Concerning in A restart

  • July 25, 2020, 6:46 a.m.
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  • Public

There are a lot of things about the current state of the world that are concerning, obviously, but I think more than any fleeting concern like the pandemic or the recent social unrest, the idea of needing to sanitize all thought, to sterilize everyone’s environment is the most concerning of all.

I suppose I’m not sure when the right never to be offended, or never to be exposed to something that challenges you or opposes you, became a right. Why does someone get to simply claim they don’t like something and that it makes them feel “unsafe” or somesuch, and that’s it? The person or idea they don’t like is banned and banished?

(I’m not talking about the recent PB drama in specific, but the whole notion in general)

I wonder where this idea came from, because it’s not the way the real world works. I don’t really have a right to anything. Other people don’t have to cater to me. I suppose I might today be something of a free speech extremist in that I think people should be able to say whatever they want, and that there should be a general respect for the right of others to have ideas and beliefs that are different from mine, even ideas or beliefs that I hate.

The reason this is important is that without free exchange of opinions there can eventually be no free thought. There is a reason why oppressive governments need to heavily regular speech and criminalize certain types of thought. If we willingly submit to this, that the only ideas that are OK are what is popular in the present moment, what can you say when eventually they come for you? If the right to free thought and expression is not absolute, eventually the weapons you have fashioned will be used on you.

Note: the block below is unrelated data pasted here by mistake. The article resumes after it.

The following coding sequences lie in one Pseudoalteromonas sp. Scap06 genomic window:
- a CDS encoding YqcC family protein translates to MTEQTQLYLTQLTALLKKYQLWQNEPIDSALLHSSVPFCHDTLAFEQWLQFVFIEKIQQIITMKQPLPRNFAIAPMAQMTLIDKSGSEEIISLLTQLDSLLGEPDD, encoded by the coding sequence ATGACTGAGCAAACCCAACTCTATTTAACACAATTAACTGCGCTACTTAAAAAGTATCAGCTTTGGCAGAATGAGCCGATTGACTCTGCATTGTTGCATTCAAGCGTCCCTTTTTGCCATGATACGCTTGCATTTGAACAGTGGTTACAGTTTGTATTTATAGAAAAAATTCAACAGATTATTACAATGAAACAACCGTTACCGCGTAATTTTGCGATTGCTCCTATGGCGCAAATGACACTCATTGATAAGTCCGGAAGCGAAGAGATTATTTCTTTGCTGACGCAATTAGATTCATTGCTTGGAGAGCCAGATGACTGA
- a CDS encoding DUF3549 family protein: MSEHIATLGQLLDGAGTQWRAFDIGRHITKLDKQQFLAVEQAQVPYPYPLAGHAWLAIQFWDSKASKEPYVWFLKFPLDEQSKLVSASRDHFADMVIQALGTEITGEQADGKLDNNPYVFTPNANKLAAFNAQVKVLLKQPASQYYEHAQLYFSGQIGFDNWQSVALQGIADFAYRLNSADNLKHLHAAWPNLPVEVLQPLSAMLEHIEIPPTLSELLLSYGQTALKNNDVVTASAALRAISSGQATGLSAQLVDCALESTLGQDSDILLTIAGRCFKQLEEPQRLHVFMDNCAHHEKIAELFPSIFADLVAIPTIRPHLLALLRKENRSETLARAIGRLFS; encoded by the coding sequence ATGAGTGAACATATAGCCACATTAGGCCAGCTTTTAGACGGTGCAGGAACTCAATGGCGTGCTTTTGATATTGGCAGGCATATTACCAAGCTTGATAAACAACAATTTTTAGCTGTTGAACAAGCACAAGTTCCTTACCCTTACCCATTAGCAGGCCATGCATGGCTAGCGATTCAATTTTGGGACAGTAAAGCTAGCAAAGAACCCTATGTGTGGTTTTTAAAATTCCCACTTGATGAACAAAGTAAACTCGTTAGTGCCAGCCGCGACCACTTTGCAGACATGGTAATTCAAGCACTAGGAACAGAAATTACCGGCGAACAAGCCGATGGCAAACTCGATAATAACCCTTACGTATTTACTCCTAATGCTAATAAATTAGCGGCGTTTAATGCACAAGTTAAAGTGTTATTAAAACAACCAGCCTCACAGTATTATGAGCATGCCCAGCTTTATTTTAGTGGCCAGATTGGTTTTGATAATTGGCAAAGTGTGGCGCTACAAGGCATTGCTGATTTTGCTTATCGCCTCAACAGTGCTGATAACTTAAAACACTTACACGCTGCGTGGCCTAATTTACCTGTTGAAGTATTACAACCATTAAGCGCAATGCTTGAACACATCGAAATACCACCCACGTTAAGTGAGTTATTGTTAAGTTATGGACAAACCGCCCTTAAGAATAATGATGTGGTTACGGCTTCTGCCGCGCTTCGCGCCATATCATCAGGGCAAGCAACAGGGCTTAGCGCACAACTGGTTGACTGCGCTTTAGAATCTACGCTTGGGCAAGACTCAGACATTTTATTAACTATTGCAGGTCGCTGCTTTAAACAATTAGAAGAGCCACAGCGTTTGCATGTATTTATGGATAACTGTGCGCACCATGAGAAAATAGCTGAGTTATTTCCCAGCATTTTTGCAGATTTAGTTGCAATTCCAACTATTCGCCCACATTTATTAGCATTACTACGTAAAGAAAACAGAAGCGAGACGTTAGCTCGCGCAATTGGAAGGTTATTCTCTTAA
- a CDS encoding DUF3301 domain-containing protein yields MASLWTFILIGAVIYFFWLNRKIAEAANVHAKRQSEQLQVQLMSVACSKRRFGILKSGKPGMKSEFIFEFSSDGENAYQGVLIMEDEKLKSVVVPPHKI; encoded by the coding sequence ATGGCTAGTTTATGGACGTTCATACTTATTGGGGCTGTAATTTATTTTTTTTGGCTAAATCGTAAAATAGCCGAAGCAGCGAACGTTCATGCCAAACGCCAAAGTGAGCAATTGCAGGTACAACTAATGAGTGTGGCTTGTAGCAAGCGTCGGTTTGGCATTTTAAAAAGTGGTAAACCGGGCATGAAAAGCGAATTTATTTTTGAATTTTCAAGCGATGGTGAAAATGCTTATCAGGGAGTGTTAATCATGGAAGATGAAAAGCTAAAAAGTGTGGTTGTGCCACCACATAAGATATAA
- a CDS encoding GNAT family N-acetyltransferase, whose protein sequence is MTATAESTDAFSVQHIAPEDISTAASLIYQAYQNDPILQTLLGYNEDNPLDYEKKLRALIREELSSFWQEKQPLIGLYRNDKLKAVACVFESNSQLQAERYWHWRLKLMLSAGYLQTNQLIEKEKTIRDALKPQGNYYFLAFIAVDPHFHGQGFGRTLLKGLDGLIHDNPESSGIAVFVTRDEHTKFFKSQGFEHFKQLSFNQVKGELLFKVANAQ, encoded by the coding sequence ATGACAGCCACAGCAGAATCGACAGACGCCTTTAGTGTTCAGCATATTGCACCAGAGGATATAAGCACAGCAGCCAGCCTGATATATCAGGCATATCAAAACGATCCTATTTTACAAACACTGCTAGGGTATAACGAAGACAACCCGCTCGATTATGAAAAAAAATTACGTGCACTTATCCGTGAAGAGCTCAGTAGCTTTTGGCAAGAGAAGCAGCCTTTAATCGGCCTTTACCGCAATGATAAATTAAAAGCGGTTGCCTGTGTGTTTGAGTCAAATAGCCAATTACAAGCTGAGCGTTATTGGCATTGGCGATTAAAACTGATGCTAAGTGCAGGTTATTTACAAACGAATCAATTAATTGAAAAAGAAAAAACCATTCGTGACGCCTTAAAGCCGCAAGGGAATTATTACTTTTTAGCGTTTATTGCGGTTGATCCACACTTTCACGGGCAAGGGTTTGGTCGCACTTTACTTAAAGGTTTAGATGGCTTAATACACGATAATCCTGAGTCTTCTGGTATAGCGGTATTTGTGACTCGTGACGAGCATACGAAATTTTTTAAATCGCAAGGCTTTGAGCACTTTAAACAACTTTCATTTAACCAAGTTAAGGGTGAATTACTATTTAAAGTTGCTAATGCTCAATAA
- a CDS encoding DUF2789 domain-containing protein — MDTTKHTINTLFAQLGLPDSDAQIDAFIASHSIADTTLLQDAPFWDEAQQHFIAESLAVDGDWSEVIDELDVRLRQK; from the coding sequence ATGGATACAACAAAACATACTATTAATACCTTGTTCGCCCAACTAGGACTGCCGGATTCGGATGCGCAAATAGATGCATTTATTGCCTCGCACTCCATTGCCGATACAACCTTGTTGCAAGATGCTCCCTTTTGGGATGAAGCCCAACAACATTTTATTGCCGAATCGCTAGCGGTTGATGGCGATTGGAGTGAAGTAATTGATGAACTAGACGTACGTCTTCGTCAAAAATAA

I’m not sure why we are so historically illiterate today, but banning things you simply don’t like from society is the road to a culture’s destruction. We have to be able to see things we don’t like and ignore them or argue against them without denying people who have different ideas the right to exist.

If you go to the holocaust museum in Washington you see the uniforms they put people in for having religious beliefs that prevailing opinion disliked. You see a rail car that was used to banish and eliminate humans who a society first decided had no place in polite society, and then no place at all. You also see an engraving that says something like:

First they came for the socialists and I did not speak, because I was not a socialist
Then they came for the trade unionists, and I did not speak, because I was not a trade unionist
Then they came for the Jews, and I didn’t speak because I wasn’t a Jew
Then they came for me, and there was no one left to speak.

Ideas have consequences. Those things did not happen primarily because of soldiers who loved evil and devoted their life to it. They happened because what came out of books and newspapers and professors’ lecterns for a generation convinced them that what they were doing was good, and that questioning was unacceptable.

It’s at everyone’s doorstep now, even here.

It has to be ok for people to disagree, or we don’t have a culture anymore, we have a cult.

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